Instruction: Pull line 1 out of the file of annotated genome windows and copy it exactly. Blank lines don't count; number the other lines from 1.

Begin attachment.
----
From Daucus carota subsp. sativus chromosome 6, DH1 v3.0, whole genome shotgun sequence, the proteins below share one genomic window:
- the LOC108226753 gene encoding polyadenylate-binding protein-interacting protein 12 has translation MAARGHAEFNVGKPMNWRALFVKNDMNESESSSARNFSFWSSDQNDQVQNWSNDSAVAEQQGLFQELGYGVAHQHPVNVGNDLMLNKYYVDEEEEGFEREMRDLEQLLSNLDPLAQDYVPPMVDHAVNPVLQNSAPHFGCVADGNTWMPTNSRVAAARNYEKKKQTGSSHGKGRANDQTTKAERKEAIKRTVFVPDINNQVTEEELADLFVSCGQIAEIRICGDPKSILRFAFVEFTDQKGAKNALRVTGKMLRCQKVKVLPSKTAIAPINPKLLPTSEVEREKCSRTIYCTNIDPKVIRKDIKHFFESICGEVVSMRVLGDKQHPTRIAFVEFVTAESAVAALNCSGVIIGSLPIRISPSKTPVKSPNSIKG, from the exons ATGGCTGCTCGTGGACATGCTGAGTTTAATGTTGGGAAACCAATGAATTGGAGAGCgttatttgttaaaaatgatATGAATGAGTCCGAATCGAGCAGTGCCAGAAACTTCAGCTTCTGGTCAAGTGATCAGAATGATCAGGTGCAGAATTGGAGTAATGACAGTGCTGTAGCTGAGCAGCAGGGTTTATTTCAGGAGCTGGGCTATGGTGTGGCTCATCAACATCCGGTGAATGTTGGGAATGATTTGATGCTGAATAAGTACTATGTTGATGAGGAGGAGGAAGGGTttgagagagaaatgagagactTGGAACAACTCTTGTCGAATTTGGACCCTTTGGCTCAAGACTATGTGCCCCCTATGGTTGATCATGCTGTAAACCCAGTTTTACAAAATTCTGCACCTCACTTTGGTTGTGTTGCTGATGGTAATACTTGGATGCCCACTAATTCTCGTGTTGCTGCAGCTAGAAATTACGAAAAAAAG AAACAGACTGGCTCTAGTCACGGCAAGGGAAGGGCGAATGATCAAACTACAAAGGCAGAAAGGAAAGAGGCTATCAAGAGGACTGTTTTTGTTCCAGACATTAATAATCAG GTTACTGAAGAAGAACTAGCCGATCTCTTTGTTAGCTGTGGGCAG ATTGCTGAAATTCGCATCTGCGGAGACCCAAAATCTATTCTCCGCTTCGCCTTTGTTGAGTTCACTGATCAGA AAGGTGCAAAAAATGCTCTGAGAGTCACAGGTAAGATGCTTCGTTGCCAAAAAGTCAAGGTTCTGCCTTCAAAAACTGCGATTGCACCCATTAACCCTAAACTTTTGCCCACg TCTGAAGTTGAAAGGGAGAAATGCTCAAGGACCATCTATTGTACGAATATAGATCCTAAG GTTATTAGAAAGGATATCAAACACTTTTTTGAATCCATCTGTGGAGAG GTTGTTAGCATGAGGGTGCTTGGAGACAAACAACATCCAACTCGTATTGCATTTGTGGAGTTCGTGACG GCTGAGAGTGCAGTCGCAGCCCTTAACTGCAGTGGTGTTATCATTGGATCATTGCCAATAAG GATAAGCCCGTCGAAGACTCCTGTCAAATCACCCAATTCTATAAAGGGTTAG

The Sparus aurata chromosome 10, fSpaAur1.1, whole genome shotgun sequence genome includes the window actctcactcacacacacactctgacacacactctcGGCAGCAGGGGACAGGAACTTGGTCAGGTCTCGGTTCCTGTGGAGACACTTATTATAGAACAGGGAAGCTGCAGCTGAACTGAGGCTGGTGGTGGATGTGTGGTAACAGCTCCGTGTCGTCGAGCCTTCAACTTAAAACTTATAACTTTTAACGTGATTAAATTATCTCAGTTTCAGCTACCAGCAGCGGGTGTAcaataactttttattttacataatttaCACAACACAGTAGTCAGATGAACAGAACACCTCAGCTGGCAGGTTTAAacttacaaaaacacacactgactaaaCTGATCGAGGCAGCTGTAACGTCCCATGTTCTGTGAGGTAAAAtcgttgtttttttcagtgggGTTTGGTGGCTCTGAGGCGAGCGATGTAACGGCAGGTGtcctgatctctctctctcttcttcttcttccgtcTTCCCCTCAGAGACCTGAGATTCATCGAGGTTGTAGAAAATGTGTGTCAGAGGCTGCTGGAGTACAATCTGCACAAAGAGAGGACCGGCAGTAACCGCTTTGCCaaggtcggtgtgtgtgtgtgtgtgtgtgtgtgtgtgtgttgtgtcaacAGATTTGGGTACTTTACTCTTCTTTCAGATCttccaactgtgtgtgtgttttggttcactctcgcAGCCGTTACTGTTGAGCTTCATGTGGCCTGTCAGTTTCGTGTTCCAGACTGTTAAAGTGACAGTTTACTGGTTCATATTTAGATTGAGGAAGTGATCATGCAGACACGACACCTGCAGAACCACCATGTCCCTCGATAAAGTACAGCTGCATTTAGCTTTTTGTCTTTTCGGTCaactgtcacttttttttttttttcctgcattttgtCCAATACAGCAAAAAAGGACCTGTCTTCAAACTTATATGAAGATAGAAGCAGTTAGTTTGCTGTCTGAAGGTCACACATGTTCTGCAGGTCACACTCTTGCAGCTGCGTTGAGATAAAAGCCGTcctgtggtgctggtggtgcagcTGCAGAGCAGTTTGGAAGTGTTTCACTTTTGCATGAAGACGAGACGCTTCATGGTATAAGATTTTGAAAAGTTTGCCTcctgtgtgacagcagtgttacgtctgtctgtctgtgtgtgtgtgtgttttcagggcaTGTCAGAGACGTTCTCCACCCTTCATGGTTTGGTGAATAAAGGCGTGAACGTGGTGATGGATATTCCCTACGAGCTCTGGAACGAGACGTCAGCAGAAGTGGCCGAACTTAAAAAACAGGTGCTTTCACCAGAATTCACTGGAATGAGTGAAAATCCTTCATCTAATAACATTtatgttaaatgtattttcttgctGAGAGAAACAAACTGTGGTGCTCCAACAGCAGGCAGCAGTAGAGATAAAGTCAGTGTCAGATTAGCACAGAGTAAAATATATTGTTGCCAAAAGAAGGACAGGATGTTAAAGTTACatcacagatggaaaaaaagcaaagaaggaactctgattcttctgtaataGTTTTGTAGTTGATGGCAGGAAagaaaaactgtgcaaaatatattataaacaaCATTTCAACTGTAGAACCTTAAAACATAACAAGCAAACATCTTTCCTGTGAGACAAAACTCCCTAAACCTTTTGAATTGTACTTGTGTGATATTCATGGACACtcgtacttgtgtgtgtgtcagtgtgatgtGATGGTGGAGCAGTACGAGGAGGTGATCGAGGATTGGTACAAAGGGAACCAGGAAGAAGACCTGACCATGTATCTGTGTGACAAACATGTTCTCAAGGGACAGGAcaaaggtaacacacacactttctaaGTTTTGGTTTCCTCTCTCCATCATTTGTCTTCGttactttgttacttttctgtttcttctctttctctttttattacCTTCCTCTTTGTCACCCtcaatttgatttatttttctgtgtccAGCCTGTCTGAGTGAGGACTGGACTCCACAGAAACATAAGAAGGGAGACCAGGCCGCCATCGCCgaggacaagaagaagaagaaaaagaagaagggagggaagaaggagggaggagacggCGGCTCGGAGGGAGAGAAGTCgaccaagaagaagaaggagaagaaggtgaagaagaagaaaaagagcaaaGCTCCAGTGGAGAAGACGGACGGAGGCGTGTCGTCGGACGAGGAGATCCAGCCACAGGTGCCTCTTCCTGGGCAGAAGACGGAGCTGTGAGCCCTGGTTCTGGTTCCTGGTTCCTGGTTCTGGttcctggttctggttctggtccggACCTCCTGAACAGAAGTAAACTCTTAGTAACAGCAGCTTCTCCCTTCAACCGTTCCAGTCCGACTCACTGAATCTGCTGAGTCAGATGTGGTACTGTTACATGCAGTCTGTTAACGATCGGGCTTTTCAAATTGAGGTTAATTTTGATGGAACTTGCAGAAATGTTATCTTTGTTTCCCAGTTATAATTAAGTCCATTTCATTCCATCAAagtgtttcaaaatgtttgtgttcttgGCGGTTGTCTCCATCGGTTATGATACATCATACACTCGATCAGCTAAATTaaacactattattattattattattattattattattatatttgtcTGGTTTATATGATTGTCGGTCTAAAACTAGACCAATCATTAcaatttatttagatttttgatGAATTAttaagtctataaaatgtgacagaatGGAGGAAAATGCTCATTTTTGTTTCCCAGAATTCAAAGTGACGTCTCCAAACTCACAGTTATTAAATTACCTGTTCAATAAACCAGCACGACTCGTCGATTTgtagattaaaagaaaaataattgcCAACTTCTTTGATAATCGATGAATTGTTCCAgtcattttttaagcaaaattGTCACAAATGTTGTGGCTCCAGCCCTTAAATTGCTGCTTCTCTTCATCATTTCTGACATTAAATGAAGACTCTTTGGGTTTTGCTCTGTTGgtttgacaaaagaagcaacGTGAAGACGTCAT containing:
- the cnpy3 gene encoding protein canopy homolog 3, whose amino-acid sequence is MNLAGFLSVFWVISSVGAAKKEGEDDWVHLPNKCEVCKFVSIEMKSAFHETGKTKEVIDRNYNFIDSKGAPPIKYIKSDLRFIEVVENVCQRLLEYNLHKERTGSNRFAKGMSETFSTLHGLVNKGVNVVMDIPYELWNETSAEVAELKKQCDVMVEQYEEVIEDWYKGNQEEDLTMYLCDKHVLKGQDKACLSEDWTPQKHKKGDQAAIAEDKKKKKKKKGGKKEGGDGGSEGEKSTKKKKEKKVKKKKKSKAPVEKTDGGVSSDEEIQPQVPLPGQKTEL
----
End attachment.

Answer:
From Daucus carota subsp. sativus chromosome 6, DH1 v3.0, whole genome shotgun sequence, the proteins below share one genomic window: